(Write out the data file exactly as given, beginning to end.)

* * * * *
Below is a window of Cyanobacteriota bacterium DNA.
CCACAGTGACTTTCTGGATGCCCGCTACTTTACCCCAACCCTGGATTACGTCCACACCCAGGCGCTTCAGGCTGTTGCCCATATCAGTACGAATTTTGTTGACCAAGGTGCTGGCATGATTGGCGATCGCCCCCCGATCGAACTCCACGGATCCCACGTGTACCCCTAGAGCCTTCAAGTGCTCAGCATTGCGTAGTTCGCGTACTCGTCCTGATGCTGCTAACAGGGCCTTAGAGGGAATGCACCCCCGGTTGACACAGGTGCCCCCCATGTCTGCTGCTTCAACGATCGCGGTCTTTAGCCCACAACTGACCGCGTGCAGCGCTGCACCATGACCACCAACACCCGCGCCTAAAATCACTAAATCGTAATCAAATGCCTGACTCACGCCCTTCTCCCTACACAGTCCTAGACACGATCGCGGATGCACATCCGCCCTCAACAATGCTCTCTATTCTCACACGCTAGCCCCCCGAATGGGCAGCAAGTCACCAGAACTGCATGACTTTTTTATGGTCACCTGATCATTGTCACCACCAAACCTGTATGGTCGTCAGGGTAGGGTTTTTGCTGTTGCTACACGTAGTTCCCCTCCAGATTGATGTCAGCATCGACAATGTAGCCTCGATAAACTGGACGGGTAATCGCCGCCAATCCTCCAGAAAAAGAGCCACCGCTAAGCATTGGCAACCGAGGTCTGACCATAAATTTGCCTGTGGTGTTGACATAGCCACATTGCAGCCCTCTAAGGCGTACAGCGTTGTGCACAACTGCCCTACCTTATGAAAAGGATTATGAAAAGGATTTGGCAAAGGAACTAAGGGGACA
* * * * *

Below is a window of Cyanobacteriota bacterium DNA.
CCACAGTGACTTTCTGGATGCCCGCTACTTTACCCCAACCCTGGATTACGTCCACACCCAGGCGCTTCAGGCTGTTGCCCATATCAGTACGAATTTTGTTGACCAAGGTGCTGGCATGATTGGCGATCGCCCCCCGATCGAACTCCACGGATCCCACGTGTACCCCTAGAGCCTTCAAGTGCTCAGCATTGCGTAGTTCGCGTACTCGTCCTGATGCTGCTAACAGGGCCTTAGAGGGAATGCACCCCCGGTTGACACAGGTGCCCCCCATGTCTGCTGCTTCAACGATCGCGGTCTTTAGCCCACAACTGACCGCGTGCAGCGCTGCACCATGACCACCAACACCCGCGCCTAAAATCACTAAATCGTAATCAAATGCCTGACTCACGCCCTTCTCCCTACACAGTCCTAGACACGATCGCGGATGCACATCCGCCCTCAACAATGCTCTCTATTCTCACACGCTAGCCCCCCGAATGGGCAGCAAGTCACCAGAACTGCATGACTTTTTTATGGTCACCTGATCATTGTCACCACCAAACCTGTATGGTCGTCAGGGTAGGGTTTTTGCTGTTGCTACACGTAGTTCCCCTCCAGATTGATGTCAGCATCGACAATGTAGCCTCGATAAACTGGACGGGTAATCGCCGCCAATCCTCCAGAAAAAGAGCCACCGCTAAGCATTGGCAACCGAGGTCTGACCATAAATTTGCCTGTGGTGTTGACATAGCCACATTGCAGCCCTCTAAGGCGTACAGCGTTGTGCACAACTGCCCTACCTTATGAAAAGGATTATGAAAAGGATTTGGCAAAGGAACTAAGGGGACA